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Friday, November 29, 2013
NAND Flash Is Shrinked And Gradually Replaces DRAM
As we are moving into the post-PC era with the expansion of tablets and smartphones, NAND flash memory technology is also advancing and founds its way to systems currently using DRAM memory.
According to a TechInsights report, NAND flash revenue is expected to reach $30 billion this year, surpassing DRAM revenue for the first time. The report also predicts a drop in NAND's average selling price, which will help increase market penetration.
NAND flash makers are controlling the cost of materials and manufacturing by lowering the process nodes. By doing that,
storage density is increased and more memory is delivered in the same-sized package, while cutting off the manufacturing costs.
Toshiba's 19nm NAND flash is currently into volume production. The chips feature a two-bit-per-cell architecture for a total of 64 Gb of capacity in a 94 mm2 device and can deliver write speeds as high as 25MB/s. Toshiba has also announced a family of embedded NAND flash memory modules aimed at smartphones, video cameras, and tablets. Densities range from 4GB to 128GB. The company also has three-bit-per-cell chips under development.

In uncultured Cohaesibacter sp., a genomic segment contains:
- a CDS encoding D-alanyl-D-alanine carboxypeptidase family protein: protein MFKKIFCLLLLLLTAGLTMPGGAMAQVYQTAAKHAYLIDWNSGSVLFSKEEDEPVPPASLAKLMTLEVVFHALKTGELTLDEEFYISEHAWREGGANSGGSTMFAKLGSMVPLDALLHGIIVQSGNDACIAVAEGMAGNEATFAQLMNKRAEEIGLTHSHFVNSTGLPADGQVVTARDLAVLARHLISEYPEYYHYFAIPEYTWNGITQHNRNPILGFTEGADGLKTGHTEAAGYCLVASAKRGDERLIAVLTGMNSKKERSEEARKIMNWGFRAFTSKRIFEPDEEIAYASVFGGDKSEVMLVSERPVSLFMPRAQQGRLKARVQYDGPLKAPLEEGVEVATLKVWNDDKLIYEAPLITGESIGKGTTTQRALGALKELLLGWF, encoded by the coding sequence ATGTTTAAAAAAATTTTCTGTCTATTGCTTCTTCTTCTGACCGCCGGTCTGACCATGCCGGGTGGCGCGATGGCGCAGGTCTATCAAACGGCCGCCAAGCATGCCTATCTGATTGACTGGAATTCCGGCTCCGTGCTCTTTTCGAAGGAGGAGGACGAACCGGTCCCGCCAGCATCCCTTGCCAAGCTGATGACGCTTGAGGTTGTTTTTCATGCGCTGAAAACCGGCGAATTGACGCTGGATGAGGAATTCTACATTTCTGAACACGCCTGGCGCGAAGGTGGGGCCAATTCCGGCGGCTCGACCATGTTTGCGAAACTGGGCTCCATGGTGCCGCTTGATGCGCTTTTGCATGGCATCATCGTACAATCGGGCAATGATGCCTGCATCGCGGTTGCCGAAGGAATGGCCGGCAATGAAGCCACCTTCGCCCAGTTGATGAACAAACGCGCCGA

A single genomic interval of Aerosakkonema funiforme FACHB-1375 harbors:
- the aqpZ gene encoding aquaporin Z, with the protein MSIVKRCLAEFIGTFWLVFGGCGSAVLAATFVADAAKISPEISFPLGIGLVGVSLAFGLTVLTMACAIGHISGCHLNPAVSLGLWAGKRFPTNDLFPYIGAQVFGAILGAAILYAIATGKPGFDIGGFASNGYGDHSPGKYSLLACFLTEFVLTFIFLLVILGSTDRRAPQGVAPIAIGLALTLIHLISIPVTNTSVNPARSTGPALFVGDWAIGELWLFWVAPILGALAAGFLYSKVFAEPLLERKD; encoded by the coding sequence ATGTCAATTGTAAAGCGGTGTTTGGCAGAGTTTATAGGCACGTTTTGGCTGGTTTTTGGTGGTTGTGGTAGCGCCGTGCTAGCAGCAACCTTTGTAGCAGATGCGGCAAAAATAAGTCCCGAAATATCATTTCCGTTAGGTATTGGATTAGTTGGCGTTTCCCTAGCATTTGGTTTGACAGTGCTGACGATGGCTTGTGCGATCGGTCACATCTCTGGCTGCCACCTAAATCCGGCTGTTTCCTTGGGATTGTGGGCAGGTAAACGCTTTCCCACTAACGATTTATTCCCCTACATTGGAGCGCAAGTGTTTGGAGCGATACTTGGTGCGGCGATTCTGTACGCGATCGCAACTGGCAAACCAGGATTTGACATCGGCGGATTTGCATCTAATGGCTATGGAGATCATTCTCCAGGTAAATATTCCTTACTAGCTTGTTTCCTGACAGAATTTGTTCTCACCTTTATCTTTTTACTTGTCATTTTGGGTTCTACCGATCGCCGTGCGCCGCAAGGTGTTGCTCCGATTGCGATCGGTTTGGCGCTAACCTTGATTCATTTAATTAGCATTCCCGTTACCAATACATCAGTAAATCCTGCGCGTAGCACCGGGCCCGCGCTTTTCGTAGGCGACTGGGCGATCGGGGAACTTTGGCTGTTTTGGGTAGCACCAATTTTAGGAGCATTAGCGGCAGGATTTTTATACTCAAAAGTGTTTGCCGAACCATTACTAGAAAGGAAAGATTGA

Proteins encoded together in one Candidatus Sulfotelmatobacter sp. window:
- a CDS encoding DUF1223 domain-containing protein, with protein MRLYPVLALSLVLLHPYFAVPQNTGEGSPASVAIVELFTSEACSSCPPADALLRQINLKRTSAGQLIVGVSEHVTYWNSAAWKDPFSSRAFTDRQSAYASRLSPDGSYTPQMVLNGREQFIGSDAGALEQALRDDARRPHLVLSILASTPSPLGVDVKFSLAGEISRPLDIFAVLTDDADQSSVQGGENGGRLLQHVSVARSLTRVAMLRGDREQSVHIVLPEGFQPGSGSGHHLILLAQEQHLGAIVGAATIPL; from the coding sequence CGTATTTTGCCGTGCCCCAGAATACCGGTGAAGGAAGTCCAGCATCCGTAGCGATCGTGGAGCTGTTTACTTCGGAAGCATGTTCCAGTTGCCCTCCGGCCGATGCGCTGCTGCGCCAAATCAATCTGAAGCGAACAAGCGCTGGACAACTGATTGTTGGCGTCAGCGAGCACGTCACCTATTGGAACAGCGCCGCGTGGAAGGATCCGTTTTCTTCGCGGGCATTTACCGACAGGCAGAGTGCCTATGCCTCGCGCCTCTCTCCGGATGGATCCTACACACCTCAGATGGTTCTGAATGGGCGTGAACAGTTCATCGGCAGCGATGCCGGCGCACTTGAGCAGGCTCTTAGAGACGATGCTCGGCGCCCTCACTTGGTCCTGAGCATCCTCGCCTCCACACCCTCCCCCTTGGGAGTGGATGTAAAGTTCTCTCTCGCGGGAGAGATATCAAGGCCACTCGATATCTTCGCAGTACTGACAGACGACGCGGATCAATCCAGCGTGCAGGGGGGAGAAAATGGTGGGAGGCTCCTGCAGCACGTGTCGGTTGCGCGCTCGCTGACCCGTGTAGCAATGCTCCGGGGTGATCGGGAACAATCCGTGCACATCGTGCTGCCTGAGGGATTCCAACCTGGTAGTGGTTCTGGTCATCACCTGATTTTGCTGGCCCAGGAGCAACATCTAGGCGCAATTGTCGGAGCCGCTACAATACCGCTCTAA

Samsung is working with a "10nm-class" triple-level-cell NAND flash chip, which is actually a chip fabricated using the 16-nm process, according to TechInsights. Samsung is shipping 128-Gb chips for use in solid-state drives aimed at the enterprise storage market. By leveraging its 20-nm production lines for the new chips, the company expects to boost manufacturing yields by roughly 30%. Based on the toggle DDR 2.0 interface, the devices support 400MB/s data transfer rates.
Micron has began sampling its 16nm NAND flash chip based on planar-cell technology. The company is targeting volume production of the 128Gb MLC devices for the fourth quarter, with SSD availability in 2014. Micron is also working on its hybrid memory cube (HMC) and has started shipping 2GB HMC engineering samples last September. The company expects to start volume production of 2GB and 4GB HMC later in 2014.
SK Hynix has released a 16-nm, 64Gb multi-level cell (MLC) NAND flash chip. The S. Korean company
uses an insulating air gap, rather than a material thin film. This helps prevent cell-to-cell interference.
SK Hynix has also developed 128Gb (16-gigabytes, 16GB) MLC chips based on the specification and endurance of 16nm 64Gb MLC, with mass production scheduled for early 2014.
SK hynix also plans to accelerating the development of TLC (Triple Level Cell) and 3D NAND Flash.